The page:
What Would You Say to Yourself at 16?
Author: Bob Kellmen
Yesterday in the car I was listening to a Christian radio station (Moody Radio out of
Chicago) and they had an interesting call-in question:
“What would you say to your 16-year-old self?”
Whatever age you are now, if you had a chance to go back to the you of age 16, what would you tell yourself about life? What biblical counsel would you offer the younger you?
How would you answer that question?
My “Gut Response”
My first response, my “gut response,” kind of surprised me:
“Life is hard, but God is good.”
When I was 16, I had been a Christian for just over one year. At that age I falsely assumed that with God, since all things were possible, therefore life would be easy.
Some 37 years later, I certainly would say that I’ve had a good life. God has graciously given me untold blessings: eternal salvation in Christ, a wonderful wife of 32 years, two young adult children I deeply love, a wonderful daughter-in-law and granddaughter, great ongoing relationships with my extended family and with friends, a great church where we worship and fellowship, a nice home perfect for entertaining, a life in ministry where I’ve been able to use my abilities and gifts, etc., etc., etc.
So, why would my first thought be to tell my younger self, “Life will be hard”?
Biblical Counsel: Sustaining—“Life Is Bad”
Well, Jesus promised us a hard life. “In this world you will have trouble” (John 16:33).
His promise has come true in my life. Along with all the blessings, I have found that life has a way of knocking me down. Life in this fallen world is filled with hurts, disappointments, confusion. I sin against others. Others sin against me.
For example, as wonderful as ministry has been, like anyone who gives themselves to others, I have been hurt deeply by others (and I’ve hurt others deeply). In my 37 years since age 16, many times I have felt what the Apostle Paul felt. After telling the Corinthians about the hardships he had suffered, Paul admitted that the pressure felt like far more than he could endure. He confessed that in his heart he felt the sentence of death and despaired even of life.
I’m not saying this to “whine.” I’m simply saying that my 16-year-old self would have been helped by a major change in expectations. Assuming that God will make life easy is not helpful!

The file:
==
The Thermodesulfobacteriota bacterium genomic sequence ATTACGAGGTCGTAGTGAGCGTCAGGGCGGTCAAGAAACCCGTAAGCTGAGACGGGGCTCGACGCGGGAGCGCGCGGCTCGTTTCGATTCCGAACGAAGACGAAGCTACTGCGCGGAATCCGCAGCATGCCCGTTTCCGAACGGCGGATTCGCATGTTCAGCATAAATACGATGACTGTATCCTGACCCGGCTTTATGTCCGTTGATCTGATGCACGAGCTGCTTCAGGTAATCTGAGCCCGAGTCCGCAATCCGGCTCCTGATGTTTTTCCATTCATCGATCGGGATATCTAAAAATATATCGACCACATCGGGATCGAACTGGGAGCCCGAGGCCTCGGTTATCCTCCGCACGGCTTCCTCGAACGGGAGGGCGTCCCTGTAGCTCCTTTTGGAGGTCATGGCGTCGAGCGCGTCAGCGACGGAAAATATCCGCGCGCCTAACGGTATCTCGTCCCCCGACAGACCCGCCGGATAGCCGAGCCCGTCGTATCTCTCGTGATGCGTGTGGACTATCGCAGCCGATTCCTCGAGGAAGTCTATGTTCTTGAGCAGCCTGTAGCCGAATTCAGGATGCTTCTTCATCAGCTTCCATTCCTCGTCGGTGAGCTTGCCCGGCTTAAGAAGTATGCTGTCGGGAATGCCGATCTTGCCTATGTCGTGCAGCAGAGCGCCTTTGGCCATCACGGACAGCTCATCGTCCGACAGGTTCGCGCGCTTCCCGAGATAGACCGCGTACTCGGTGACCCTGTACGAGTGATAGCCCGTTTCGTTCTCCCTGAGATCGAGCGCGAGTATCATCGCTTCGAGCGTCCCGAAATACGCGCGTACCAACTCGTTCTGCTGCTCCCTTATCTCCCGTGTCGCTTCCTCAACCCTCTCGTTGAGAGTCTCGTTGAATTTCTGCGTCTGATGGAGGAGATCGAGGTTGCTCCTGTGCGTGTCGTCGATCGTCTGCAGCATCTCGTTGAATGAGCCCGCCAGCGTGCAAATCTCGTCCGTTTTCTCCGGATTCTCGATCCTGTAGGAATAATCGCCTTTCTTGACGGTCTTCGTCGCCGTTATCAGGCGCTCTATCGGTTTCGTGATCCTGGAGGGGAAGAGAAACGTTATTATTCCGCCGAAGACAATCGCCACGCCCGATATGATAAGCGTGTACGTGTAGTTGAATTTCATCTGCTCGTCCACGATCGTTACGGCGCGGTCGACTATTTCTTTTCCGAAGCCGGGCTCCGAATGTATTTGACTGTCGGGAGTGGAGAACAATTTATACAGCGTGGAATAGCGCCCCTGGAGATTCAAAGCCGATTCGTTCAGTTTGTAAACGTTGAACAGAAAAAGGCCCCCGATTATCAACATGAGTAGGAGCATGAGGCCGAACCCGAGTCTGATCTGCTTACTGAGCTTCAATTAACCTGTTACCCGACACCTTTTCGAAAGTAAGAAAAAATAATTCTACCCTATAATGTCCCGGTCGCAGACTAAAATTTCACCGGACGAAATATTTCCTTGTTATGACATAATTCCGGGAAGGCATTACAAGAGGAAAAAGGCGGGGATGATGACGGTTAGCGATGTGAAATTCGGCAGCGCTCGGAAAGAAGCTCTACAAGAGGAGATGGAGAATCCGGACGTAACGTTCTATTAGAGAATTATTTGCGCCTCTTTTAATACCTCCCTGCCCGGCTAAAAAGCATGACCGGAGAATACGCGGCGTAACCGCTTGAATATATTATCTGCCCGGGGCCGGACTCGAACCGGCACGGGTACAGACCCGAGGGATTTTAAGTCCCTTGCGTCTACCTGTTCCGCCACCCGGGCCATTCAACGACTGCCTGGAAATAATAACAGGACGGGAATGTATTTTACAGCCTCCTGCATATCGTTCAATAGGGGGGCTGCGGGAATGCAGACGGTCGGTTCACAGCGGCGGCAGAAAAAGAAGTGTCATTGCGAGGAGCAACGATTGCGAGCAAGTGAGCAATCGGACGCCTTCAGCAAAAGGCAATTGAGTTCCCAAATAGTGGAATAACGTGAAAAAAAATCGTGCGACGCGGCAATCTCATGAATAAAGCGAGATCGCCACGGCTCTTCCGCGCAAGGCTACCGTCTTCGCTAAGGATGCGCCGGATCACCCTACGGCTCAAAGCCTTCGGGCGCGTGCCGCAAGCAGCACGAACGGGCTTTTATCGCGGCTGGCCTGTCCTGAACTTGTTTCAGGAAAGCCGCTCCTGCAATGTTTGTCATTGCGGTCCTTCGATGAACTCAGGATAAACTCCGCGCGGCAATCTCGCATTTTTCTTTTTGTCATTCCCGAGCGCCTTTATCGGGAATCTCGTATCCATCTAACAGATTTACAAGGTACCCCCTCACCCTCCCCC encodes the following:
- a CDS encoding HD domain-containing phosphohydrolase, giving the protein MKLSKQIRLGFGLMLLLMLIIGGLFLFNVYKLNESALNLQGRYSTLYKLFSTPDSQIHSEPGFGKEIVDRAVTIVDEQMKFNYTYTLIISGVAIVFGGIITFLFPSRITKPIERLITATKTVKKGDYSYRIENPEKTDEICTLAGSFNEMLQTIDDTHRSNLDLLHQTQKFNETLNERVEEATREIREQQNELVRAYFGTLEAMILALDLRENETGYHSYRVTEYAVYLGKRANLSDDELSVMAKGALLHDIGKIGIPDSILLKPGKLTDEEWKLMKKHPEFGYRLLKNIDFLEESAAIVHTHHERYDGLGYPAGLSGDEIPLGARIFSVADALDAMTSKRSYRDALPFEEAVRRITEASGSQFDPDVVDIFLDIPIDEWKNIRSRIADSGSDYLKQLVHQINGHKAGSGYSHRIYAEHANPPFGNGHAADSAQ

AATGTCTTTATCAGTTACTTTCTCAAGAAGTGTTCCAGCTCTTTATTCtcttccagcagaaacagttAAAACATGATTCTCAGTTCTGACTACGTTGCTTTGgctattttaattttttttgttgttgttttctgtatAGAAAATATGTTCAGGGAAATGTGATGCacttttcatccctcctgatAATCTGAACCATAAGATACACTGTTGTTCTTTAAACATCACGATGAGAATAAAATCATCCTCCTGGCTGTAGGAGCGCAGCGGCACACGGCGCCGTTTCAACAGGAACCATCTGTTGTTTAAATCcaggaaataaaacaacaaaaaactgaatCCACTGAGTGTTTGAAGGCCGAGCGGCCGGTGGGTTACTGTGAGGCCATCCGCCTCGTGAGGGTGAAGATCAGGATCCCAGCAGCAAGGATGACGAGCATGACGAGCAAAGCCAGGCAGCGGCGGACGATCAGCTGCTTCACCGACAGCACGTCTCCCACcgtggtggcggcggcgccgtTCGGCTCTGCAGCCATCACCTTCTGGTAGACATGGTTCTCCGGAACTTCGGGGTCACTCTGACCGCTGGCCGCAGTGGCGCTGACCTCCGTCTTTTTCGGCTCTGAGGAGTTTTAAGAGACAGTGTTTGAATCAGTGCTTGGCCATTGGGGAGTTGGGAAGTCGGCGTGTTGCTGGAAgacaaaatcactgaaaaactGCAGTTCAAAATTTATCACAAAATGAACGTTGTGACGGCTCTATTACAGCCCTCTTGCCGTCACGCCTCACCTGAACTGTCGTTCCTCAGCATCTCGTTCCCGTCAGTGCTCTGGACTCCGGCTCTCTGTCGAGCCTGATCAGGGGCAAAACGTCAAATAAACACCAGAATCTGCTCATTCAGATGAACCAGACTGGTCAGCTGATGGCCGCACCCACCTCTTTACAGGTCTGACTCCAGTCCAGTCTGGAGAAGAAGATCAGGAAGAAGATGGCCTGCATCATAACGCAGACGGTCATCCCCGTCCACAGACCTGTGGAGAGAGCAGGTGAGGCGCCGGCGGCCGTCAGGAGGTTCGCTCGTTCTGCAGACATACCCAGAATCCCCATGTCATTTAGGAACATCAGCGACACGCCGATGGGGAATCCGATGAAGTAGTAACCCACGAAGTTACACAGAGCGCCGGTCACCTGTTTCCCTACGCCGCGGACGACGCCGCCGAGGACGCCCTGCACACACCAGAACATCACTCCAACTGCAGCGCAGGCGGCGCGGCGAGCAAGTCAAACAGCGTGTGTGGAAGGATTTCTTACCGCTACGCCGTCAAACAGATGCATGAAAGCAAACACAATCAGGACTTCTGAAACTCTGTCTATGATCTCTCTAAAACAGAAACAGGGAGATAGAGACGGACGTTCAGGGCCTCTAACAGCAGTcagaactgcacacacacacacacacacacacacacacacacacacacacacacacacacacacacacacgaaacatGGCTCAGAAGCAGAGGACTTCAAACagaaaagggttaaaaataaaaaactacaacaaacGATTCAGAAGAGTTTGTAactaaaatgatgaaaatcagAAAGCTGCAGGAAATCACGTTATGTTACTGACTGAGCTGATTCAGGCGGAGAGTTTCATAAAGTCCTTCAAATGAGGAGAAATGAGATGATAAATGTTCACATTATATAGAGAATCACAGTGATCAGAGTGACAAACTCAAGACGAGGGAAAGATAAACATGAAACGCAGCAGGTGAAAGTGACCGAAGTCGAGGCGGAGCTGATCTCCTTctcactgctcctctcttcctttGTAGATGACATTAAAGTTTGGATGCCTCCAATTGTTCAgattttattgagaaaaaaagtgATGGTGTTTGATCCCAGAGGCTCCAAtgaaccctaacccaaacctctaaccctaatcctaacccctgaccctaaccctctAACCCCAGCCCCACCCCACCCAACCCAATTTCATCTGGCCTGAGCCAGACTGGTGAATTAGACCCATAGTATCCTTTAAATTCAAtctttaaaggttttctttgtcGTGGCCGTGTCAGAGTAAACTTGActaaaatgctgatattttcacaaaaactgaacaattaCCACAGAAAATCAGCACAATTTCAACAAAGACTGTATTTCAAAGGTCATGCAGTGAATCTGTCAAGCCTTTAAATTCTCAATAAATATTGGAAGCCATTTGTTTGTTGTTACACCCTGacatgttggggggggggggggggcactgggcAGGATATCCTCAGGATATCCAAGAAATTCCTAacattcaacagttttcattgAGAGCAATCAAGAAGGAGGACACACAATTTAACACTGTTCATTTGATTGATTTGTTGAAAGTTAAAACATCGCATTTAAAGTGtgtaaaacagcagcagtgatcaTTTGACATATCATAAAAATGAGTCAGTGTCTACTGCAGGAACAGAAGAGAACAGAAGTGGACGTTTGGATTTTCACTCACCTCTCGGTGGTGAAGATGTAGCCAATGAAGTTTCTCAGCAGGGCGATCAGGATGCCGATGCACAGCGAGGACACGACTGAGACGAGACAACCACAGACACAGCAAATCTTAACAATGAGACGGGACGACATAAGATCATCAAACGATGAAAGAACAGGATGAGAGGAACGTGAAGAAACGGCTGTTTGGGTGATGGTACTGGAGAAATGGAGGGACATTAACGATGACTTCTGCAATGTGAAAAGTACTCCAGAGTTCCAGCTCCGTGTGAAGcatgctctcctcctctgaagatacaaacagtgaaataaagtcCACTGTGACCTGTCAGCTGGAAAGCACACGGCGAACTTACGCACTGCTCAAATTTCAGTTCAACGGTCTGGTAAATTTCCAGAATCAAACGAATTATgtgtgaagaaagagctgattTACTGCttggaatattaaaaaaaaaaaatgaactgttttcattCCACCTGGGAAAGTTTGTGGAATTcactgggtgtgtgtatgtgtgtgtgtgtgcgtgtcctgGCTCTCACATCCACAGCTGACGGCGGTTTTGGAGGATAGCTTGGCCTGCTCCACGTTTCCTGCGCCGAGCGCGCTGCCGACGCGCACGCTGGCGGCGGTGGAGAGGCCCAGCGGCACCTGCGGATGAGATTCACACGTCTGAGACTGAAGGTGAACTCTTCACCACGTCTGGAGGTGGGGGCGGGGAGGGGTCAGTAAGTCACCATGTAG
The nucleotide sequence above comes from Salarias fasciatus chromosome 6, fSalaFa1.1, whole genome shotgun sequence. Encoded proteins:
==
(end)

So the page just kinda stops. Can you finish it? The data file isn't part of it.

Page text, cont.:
The historic biblical counseling approach that I follow and teach starts with sustaining which empathizes with people by communicating, “Yes, life is bad. Yes, it’s normal to hurt.” I picture sustaining with the image of “climbing in the casket.” When someone like Paul feels the sentence of death, before we rush in with our “happiness all the time” mentality, we stop and experience their death-like, their casket-like hurt.
With the hurting “me of age 16,” I would be tempted to rush in with 1 Corinthians 10:13 and explain that God never tempts anyone beyond what they can bear. Well, the same Apostle Paul who wrote that, a few years later also wrote that he was under great pressure far beyond his ability to endure.” Both truths are equally true. I’d want to communicate both to the younger me.
Biblical Counsel: Healing—“God Is Good”
The biblical counseling approach I teach and practice continues with historic biblical healing which says, “It’s possible to hope.” So, taken together, we say, “It’s normal to hurt, but it’s possible to hope.”
I would say to the younger me:
“Along with your casket experiences, expect many resurrection experiences. Life is filled with daily mini-caskets of separation, of the death of expectations, even the death of dreams and some relationships. But life will also be filled with many daily mini-resurrections.”
That’s what Paul said when he spoke of himself and to himself. Right after saying that he “despaired even of life,” Paul continued: “But this happened so that we might not rely on ourselves but on God, who raises the dead.”
What image of God did Paul highlight in his self-counsel?
The dead-raising God.
The God of daily resurrections.
Yes, I would communicate to my younger self that “life will be hard. Life will sometimes feel like an inescapable coffin.” But I would never stop there. With my younger self, I would also say:
“But God is good. He’s good all the time. It may not feel like that. But focus on your image of God. See Him as the God who sees you, who cares for you, and who uses the hard things of life to make you a more Christ-dependent person.”
I’d want to communicate what Paul said to himself and the Corinthians.
“Through all the struggles and temptations of life, God is faithful. You can count on Him to raise the dead things in your life. Now, sometimes some of those dead things won’t be raised until the next life, until eternity. Sometimes some things, perhaps many things, won’t make sense until the next life. But don’t only look at life from an earthly perspective. Also look at life from God’s eternal perspective. When people intend things for evil and harm and hurt, God weaves all things together for good. Hope in God.”
“Hope in God.” That’s a good piece of counsel for my 16-year-old self.
I’d also want to share with the younger me what Christ shared with His followers.
“Yes, in this world you will have trouble. But take heart! Christ has overcome the world. Focus on your relationship to Christ. In Him you can have peace.”
“Peace in Christ.” That’s a good piece of counsel for my 16-year-old self.
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“What would you say to your 16-year-old self?”
Posted on October 12, 2013